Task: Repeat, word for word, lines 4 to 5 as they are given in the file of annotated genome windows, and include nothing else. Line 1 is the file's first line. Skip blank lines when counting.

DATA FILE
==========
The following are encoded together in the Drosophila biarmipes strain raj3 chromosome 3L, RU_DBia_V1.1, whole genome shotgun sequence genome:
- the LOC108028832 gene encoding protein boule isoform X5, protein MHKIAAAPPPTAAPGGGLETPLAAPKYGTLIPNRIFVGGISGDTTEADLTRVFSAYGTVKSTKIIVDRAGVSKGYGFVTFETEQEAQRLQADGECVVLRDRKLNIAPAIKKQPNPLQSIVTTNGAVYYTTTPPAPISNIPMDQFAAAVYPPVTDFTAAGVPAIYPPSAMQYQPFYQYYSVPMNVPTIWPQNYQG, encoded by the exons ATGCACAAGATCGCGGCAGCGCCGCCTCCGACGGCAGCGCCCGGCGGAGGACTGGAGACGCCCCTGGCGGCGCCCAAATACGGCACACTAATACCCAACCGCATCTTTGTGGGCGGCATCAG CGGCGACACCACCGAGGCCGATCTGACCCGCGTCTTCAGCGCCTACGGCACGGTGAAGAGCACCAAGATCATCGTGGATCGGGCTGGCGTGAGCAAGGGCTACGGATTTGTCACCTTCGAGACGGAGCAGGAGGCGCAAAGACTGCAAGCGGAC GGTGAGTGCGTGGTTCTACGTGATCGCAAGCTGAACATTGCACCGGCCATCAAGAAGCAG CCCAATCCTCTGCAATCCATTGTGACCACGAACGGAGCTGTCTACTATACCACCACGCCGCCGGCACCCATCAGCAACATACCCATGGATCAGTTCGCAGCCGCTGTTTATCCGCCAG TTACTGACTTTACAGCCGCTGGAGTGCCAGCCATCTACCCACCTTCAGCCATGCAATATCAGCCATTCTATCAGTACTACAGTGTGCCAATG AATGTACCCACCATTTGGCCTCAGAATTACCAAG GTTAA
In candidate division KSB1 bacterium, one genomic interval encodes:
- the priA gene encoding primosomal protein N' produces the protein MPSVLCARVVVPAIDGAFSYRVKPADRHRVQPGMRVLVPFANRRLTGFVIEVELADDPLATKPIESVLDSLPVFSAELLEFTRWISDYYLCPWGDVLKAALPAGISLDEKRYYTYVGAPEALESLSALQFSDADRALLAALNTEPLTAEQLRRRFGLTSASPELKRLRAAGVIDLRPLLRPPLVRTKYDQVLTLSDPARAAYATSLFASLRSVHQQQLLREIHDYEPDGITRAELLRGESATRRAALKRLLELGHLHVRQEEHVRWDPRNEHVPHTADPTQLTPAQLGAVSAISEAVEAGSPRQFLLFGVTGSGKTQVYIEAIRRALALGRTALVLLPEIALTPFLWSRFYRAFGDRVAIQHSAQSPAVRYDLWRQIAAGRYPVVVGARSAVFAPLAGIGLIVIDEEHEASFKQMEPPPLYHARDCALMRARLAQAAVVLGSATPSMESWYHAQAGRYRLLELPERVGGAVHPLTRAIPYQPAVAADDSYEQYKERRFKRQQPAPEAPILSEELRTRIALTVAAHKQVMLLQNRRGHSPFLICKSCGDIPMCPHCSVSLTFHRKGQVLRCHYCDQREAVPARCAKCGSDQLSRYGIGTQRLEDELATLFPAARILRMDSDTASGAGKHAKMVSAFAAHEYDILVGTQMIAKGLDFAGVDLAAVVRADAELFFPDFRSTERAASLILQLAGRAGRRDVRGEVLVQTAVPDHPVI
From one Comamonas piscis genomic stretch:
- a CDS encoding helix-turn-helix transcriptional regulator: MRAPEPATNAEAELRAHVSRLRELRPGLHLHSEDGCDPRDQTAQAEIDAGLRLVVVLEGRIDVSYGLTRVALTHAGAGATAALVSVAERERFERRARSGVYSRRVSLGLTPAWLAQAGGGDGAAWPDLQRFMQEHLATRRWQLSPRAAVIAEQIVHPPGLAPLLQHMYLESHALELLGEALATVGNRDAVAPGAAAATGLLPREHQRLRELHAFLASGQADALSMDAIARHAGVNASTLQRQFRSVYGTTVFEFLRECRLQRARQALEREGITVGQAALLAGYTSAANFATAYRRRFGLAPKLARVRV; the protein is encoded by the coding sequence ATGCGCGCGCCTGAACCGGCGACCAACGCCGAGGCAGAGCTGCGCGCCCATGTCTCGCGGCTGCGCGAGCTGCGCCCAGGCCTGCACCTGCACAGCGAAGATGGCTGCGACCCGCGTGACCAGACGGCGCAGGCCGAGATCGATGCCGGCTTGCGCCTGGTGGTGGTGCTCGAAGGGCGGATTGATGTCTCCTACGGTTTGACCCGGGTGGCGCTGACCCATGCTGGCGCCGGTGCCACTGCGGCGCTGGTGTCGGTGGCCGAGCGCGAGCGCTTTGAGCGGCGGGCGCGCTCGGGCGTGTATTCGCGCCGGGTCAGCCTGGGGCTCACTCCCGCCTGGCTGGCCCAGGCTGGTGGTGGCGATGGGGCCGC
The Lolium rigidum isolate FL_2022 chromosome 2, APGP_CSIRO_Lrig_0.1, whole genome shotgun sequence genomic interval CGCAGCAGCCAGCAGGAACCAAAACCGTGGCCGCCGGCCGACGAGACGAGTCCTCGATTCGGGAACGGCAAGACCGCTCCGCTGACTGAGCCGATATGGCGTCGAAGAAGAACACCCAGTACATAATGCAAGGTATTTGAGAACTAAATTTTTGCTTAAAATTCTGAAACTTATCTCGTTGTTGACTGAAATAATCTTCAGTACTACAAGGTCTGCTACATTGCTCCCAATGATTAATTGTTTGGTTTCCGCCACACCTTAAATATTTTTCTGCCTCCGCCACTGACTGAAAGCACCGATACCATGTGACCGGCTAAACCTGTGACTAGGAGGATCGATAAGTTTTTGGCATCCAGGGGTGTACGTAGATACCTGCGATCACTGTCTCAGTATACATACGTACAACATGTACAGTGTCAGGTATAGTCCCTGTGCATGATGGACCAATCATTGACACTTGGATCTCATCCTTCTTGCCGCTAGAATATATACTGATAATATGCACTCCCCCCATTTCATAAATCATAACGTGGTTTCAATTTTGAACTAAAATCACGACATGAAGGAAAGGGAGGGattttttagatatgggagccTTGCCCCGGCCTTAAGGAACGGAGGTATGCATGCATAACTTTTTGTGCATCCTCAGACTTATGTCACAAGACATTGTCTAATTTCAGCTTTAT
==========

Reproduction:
- the priA gene encoding primosomal protein N' produces the protein MPSVLCARVVVPAIDGAFSYRVKPADRHRVQPGMRVLVPFANRRLTGFVIEVELADDPLATKPIESVLDSLPVFSAELLEFTRWISDYYLCPWGDVLKAALPAGISLDEKRYYTYVGAPEALESLSALQFSDADRALLAALNTEPLTAEQLRRRFGLTSASPELKRLRAAGVIDLRPLLRPPLVRTKYDQVLTLSDPARAAYATSLFASLRSVHQQQLLREIHDYEPDGITRAELLRGESATRRAALKRLLELGHLHVRQEEHVRWDPRNEHVPHTADPTQLTPAQLGAVSAISEAVEAGSPRQFLLFGVTGSGKTQVYIEAIRRALALGRTALVLLPEIALTPFLWSRFYRAFGDRVAIQHSAQSPAVRYDLWRQIAAGRYPVVVGARSAVFAPLAGIGLIVIDEEHEASFKQMEPPPLYHARDCALMRARLAQAAVVLGSATPSMESWYHAQAGRYRLLELPERVGGAVHPLTRAIPYQPAVAADDSYEQYKERRFKRQQPAPEAPILSEELRTRIALTVAAHKQVMLLQNRRGHSPFLICKSCGDIPMCPHCSVSLTFHRKGQVLRCHYCDQREAVPARCAKCGSDQLSRYGIGTQRLEDELATLFPAARILRMDSDTASGAGKHAKMVSAFAAHEYDILVGTQMIAKGLDFAGVDLAAVVRADAELFFPDFRSTERAASLILQLAGRAGRRDVRGEVLVQTAVPDHPVI
From one Comamonas piscis genomic stretch: